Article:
Cal State professors strike and win pay bumps

By DON McINTOSH

It was the largest strike by college faculty in U.S. history: About 29,000 professors and librarians represented by the California Faculty Association struck the California State University system Jan. 22 to demand higher pay. The strike halted classes for 460,000 students on 23 campuses around the state.

Union members were ready to stay out five days. But after one day, the university system increased its offer dramatically and the two sides reached tentative agreement. If ratified as expected, the agreement will provide an immediate salary increase of 5% retroactive to July 1, 2023, and another 5% boost July 1, 2024. It will also raise the salary floor for the lowest-paid faculty members by $3,000 now and another $3,000 July 1, at which point the minimum salary will be $60,360. And it will increase parental leave to 10 weeks, up from six.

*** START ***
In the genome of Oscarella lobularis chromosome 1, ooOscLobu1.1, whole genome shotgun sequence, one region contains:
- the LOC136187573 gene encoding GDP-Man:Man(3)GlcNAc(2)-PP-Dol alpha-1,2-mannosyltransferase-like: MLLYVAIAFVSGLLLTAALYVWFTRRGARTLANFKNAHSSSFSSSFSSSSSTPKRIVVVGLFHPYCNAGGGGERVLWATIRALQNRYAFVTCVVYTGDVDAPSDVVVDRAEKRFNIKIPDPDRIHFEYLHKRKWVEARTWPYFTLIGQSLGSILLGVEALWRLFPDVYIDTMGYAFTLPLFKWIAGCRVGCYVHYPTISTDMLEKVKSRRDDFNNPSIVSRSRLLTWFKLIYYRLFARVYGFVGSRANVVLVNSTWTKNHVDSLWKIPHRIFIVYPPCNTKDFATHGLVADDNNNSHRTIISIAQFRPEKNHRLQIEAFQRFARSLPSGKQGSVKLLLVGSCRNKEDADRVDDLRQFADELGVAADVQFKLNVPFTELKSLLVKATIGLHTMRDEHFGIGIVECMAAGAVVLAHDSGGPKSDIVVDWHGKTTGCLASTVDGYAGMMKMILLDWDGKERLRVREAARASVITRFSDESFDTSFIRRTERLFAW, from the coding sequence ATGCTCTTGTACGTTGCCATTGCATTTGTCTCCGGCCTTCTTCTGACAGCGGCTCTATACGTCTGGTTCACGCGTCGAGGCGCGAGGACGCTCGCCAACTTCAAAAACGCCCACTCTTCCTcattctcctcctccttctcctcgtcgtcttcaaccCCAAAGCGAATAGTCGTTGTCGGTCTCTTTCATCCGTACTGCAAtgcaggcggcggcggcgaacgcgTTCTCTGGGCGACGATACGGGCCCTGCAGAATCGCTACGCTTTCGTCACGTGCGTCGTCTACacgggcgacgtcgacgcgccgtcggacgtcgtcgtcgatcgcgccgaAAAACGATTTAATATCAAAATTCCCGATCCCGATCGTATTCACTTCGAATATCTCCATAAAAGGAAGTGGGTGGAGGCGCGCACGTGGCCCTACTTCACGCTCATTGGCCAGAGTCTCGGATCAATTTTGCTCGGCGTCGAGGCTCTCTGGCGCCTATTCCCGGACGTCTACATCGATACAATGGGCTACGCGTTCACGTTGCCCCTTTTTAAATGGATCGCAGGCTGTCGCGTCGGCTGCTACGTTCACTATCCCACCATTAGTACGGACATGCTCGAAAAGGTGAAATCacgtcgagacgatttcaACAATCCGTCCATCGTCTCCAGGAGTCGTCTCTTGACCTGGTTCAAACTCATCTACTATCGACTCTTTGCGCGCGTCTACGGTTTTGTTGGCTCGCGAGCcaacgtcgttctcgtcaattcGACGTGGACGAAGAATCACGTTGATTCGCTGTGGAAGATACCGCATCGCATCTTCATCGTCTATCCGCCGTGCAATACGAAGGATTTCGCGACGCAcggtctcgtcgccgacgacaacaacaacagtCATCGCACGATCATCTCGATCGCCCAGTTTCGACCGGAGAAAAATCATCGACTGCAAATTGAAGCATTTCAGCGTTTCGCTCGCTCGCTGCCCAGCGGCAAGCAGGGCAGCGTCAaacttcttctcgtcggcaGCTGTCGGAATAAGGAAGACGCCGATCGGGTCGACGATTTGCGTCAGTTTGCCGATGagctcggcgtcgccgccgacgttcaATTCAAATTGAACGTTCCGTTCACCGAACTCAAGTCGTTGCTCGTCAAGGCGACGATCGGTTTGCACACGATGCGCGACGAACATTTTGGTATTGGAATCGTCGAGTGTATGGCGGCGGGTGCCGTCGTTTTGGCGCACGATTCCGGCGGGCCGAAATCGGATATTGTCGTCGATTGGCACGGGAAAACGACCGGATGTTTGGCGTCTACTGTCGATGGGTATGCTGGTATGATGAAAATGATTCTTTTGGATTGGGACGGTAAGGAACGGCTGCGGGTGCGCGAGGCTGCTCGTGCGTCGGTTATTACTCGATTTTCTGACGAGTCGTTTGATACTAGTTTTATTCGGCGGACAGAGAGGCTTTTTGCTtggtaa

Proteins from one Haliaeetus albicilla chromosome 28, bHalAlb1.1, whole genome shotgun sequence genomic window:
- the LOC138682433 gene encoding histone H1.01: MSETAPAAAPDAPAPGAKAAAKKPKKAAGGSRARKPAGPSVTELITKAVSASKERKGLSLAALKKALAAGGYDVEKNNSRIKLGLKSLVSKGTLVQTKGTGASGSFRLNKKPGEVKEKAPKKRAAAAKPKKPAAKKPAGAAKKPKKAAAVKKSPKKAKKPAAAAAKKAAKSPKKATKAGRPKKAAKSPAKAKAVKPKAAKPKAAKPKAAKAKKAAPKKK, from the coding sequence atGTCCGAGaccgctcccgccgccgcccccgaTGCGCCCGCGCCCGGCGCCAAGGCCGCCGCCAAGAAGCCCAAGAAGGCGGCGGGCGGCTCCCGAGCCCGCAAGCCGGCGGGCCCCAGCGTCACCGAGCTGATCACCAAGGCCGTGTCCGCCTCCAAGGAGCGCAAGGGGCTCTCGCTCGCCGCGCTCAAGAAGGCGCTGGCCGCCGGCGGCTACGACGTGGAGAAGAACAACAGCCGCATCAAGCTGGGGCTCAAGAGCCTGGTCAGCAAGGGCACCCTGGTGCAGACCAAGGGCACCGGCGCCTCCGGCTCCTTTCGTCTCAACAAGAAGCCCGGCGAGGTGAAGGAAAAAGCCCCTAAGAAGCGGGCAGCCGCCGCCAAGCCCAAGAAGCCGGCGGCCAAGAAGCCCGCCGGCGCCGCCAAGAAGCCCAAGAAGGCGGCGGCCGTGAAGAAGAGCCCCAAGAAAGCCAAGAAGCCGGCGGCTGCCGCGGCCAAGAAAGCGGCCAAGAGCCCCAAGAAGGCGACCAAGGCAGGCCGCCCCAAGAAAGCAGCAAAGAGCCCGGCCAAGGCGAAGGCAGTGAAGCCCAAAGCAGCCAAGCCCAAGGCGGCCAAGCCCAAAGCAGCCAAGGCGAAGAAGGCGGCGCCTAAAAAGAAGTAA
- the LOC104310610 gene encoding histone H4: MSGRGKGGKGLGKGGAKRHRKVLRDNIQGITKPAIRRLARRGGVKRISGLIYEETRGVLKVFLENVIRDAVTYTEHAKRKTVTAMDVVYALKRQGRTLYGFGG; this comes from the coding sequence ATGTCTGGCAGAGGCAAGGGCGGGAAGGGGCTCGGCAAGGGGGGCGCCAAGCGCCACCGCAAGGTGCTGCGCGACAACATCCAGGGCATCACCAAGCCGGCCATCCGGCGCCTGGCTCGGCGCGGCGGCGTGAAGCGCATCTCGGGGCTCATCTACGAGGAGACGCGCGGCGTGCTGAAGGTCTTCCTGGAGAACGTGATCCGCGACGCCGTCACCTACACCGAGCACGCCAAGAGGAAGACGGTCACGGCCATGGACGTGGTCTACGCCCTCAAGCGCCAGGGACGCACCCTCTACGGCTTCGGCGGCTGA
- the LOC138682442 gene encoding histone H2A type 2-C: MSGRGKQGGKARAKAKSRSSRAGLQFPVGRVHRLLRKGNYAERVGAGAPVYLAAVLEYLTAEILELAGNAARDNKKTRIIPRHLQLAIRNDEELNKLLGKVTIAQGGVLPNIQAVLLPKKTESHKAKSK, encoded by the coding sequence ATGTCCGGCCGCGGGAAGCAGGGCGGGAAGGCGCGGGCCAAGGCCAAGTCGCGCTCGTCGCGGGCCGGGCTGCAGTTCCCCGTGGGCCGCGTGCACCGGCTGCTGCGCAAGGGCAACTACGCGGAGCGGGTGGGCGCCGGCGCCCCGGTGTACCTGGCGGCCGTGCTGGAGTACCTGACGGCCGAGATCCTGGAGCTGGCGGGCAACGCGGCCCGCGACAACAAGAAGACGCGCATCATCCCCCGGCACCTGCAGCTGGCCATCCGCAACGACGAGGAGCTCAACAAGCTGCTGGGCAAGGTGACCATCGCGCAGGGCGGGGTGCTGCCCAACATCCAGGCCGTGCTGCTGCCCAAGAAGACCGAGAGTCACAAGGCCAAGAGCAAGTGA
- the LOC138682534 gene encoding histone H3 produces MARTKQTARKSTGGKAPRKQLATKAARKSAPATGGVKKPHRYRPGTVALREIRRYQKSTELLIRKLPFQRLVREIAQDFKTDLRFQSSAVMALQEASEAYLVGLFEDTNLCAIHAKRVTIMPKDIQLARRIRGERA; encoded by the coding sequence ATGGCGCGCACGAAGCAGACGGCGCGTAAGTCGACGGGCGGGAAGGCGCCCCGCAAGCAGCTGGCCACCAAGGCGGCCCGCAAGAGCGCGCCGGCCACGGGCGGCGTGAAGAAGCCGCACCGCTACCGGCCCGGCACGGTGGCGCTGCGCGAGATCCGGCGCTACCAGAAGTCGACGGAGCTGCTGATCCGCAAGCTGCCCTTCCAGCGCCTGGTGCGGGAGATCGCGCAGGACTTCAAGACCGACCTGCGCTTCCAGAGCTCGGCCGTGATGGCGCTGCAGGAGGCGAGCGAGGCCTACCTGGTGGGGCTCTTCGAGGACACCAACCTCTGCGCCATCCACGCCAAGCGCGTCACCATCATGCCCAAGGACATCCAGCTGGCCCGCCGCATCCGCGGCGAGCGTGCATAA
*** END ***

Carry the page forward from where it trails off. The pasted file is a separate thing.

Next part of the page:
Before the strike, the union was calling for raises of 12%, an increase in minimum pay to $64,360, smaller class sizes, and a full semester of expanded parental leave. Until the strike began, university officials wouldn’t agree to more than 5% raises to take effect Jan. 31.

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